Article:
Stanley and Thayer played guitar tag with some blistering licks, before he told the crowd that it’s the twentieth time they have played London and encouraged them to forget it’s Wednesday and act like it’s a Saturday night. The audience were probably exhausted though, as pretty much all the biggest Rock bands on the planet have been here for this charmed fortnight.

All the time Eric Singer had been holding Court at the back of the stage between two enormous black panthers with green laser eyes. He took the spotlight for the drum solo, twirling both sticks in each hand simultaneously. He engaged with the cameras to communicate with everyone, even those right at the back. The drum riser elevated right to the top of the ceiling while he played, a striking sight.

Stanley took the stage alone and did some microphone cord tricks, throwing it around like a lasso and letting it wrap and unwrap from his neck a la Michael Monroe. Next Simmons took over with his bass solo and blood vomiting taking him into the rafters on hydraulics for ‘God Of Thunder’.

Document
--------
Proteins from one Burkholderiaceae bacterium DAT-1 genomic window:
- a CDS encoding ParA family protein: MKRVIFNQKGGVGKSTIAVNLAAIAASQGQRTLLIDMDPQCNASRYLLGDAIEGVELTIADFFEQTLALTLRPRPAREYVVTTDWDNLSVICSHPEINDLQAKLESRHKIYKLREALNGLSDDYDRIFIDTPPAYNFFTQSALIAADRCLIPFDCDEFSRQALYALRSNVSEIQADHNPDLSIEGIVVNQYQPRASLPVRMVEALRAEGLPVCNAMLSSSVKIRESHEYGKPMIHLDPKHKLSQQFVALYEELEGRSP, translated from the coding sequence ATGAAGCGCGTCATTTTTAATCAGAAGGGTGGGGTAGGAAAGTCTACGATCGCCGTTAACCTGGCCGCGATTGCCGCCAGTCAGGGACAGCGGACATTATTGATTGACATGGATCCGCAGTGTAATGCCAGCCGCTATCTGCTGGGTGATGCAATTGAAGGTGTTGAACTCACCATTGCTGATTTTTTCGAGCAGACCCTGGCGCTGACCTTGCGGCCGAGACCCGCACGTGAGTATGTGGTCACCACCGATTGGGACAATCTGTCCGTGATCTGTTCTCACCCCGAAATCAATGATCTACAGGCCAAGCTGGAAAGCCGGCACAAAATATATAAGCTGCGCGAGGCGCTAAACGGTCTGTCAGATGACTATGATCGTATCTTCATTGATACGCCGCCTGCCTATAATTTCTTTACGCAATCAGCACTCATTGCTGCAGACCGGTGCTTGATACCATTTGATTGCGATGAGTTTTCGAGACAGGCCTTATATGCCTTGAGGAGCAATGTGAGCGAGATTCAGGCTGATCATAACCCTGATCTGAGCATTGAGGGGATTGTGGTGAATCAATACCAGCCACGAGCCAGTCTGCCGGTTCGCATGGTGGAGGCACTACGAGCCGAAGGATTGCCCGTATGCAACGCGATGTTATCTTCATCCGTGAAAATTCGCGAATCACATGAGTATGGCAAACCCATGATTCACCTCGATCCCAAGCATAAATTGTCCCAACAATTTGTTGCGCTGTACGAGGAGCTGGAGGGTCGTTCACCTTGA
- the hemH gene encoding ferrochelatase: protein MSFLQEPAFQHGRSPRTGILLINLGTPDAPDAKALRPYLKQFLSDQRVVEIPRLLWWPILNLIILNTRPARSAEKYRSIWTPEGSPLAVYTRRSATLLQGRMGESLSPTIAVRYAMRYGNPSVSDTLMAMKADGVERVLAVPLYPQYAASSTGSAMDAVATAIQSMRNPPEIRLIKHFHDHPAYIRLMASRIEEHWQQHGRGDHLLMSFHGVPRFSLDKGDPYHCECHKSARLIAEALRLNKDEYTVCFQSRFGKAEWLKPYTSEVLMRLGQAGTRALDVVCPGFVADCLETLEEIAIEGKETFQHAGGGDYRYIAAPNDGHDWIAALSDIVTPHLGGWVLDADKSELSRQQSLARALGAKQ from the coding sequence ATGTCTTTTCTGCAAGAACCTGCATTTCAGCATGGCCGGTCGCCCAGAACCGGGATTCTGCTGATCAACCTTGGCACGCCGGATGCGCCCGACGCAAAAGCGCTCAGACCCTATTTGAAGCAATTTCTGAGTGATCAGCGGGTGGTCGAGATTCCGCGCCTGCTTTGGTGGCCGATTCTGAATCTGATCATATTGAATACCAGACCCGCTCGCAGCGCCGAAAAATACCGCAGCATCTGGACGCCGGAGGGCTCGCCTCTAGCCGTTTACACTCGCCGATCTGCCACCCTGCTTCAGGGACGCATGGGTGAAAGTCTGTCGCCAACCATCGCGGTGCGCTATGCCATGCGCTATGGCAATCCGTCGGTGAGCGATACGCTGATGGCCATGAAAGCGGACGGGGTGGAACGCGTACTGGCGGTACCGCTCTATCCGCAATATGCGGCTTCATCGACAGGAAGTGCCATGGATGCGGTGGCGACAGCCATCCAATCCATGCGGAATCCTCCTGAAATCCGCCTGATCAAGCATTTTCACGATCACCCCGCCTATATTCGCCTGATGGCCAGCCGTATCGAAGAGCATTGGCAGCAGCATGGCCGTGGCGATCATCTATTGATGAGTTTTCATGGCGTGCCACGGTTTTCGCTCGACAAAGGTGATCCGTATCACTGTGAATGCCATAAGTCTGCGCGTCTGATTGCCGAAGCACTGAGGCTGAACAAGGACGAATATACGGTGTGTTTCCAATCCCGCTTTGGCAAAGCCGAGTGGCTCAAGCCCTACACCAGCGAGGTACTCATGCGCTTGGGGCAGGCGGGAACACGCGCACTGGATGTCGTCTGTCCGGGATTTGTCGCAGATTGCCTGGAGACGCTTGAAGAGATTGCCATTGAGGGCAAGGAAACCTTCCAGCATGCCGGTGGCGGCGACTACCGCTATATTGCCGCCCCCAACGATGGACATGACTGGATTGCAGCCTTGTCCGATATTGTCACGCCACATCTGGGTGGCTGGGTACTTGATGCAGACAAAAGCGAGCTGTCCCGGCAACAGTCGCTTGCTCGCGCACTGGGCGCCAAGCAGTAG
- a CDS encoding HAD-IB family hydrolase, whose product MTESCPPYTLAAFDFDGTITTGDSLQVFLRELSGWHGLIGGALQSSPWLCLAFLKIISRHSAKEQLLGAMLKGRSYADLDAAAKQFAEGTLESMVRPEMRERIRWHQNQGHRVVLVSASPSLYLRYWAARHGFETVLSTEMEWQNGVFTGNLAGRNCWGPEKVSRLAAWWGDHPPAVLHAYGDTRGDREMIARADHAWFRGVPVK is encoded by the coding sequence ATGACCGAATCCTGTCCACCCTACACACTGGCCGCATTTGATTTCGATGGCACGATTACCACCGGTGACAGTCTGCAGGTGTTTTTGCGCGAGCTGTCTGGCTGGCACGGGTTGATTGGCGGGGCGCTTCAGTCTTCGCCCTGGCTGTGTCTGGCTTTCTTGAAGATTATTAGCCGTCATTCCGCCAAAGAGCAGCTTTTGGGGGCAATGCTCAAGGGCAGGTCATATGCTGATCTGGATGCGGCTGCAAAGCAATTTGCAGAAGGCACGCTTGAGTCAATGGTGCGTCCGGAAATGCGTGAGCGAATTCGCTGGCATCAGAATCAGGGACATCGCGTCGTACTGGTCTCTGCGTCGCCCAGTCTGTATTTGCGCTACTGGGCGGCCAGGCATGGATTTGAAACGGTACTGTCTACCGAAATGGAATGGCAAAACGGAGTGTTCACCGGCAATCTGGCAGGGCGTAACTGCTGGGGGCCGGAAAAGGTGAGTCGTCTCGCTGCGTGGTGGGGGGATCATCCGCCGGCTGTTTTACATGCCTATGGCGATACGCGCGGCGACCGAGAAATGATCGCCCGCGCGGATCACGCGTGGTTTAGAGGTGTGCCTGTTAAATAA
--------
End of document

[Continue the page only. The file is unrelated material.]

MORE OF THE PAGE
Stanley told the crowd he remembers Hammersmith Odeon, The Marquee, Wembley, that he remembers it all and made anyone sitting down to get up “off their asses”. Then after making the crowd invite him by screaming his name he flew to the back of the auditorium on a zip wire to an island stage, a great way to make the people at the back feel special too. As the ultimate frontman he blossomed as the sole focal point of the arena and his voice sounded great for the ultimate Cock Rock song. Thayer came in with a blistering solo as he and Simmons were still on the main stage. After a bit of teasing with its melody and riffs on guitar and a perfectly sweet acapella of the iconic three “oo-oo-oo”s of that song for the audience to sing back, Stanley flew back to the main stage for the last song of the main set, ‘Black Diamond’, with huge fireworks like plumes and cartwheel-like light effects on the back of the screens.